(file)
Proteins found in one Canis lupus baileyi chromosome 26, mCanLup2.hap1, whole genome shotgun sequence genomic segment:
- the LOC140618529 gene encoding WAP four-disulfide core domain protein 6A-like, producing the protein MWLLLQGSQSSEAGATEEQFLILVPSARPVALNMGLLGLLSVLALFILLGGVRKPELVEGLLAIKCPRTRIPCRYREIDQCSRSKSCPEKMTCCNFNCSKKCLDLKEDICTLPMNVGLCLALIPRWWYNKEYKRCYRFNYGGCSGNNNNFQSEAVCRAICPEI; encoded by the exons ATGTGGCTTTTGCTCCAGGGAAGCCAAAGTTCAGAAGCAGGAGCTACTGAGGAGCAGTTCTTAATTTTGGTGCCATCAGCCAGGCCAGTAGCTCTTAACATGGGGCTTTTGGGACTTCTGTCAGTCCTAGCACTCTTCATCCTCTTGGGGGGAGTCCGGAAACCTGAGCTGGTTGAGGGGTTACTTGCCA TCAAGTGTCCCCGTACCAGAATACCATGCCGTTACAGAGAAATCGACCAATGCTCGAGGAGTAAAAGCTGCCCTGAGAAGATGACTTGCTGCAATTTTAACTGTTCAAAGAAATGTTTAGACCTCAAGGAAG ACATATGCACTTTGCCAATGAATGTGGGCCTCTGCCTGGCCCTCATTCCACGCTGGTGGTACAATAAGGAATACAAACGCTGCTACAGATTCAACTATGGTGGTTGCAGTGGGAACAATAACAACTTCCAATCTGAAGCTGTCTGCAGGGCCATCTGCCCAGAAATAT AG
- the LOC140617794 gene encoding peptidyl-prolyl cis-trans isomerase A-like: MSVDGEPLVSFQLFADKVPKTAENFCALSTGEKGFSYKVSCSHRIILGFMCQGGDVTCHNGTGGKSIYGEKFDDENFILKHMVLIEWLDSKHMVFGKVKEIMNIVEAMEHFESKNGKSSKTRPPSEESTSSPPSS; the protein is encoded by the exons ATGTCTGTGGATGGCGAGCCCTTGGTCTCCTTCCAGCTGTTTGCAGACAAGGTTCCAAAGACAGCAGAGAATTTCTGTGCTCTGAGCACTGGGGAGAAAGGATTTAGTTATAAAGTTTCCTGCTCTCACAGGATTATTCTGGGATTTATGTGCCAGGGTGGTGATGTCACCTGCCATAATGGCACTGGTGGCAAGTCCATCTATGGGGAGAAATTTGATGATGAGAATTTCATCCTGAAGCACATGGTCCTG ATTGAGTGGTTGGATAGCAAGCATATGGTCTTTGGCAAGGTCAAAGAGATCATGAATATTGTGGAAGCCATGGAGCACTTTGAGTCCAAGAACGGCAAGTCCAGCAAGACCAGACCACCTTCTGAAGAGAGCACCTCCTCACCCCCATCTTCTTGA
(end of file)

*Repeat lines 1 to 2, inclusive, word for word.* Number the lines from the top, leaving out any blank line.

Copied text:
Proteins found in one Canis lupus baileyi chromosome 26, mCanLup2.hap1, whole genome shotgun sequence genomic segment:
- the LOC140618529 gene encoding WAP four-disulfide core domain protein 6A-like, producing the protein MWLLLQGSQSSEAGATEEQFLILVPSARPVALNMGLLGLLSVLALFILLGGVRKPELVEGLLAIKCPRTRIPCRYREIDQCSRSKSCPEKMTCCNFNCSKKCLDLKEDICTLPMNVGLCLALIPRWWYNKEYKRCYRFNYGGCSGNNNNFQSEAVCRAICPEI; encoded by the exons ATGTGGCTTTTGCTCCAGGGAAGCCAAAGTTCAGAAGCAGGAGCTACTGAGGAGCAGTTCTTAATTTTGGTGCCATCAGCCAGGCCAGTAGCTCTTAACATGGGGCTTTTGGGACTTCTGTCAGTCCTAGCACTCTTCATCCTCTTGGGGGGAGTCCGGAAACCTGAGCTGGTTGAGGGGTTACTTGCCA TCAAGTGTCCCCGTACCAGAATACCATGCCGTTACAGAGAAATCGACCAATGCTCGAGGAGTAAAAGCTGCCCTGAGAAGATGACTTGCTGCAATTTTAACTGTTCAAAGAAATGTTTAGACCTCAAGGAAG ACATATGCACTTTGCCAATGAATGTGGGCCTCTGCCTGGCCCTCATTCCACGCTGGTGGTACAATAAGGAATACAAACGCTGCTACAGATTCAACTATGGTGGTTGCAGTGGGAACAATAACAACTTCCAATCTGAAGCTGTCTGCAGGGCCATCTGCCCAGAAATAT AG